Among concerns he hears from association members is that some parents are saying even if school resumes in August, they won’t send their children back to school; instead, they will home school or use virtual education.
Because districts depend on enrollment for state support, that would hurt schools financially.
Many school districts may have to do some borrowing, such as through tax anticipation warrants, something the Vigo County School Corp. anticipates doing, Haworth indicated.
Under an executive order signed by the governor, all 92 Indiana counties have been ordered to waive late payment penalties regarding property taxes for 60 days after the May 11 deadline.
Many people may delay property tax payments, which means schools could come up short at the June 30 distribution of funds and have to borrow to meet cash-flow needs.
“There will definitely be fiscal issues, but at least we are encouraged the governor’s office, Office of Management and Budget and Department of Education are working together to chart the course here and see where we need to go,” Costerison said.
Indiana also is delaying the deadline for state income tax payments from April 15 to July 15.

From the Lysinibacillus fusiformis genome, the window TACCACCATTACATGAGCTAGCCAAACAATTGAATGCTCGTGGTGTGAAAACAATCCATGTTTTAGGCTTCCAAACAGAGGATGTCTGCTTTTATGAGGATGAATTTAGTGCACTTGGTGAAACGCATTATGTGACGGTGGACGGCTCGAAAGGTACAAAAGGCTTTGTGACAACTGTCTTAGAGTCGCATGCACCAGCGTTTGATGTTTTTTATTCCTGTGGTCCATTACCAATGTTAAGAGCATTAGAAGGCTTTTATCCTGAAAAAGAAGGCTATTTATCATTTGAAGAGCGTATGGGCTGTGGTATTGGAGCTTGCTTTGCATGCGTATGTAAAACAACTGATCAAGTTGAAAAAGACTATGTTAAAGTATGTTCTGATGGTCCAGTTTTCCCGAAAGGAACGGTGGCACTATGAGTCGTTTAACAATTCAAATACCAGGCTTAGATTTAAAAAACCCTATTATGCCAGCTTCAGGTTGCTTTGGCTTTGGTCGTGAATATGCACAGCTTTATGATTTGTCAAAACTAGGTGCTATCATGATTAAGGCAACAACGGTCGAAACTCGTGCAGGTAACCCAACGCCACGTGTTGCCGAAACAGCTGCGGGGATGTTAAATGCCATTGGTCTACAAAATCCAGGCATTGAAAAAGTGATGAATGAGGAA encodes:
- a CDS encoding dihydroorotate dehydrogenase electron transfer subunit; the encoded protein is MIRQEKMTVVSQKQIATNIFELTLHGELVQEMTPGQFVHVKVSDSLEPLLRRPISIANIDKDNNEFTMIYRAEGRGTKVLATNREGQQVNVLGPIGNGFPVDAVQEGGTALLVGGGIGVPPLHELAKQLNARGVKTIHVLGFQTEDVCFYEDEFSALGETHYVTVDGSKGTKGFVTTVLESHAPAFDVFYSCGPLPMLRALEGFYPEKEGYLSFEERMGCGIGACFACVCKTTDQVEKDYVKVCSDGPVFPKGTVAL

A future financial hit could come in two ways, Costerison said. One would be an impact on property taxes. The concern is if assessed valuation falls due to business closings, “You won’t be able to collect as much,” he said.
A recession, which many economists say has already begun, also would hurt state funding, with revenue sources primarily the state income tax and sales tax. State revenues are “really vulnerable” to a recession, DeBoer said.
Schools faced cuts during the Great Recession of 2009. “There were some lean times there,” Costerison said. But with the pandemic, “We’ve not faced something like this before. We just don’t know how soon ... the economy will kick back in.”
One question surrounding the economic downturn is the impact on teacher pay.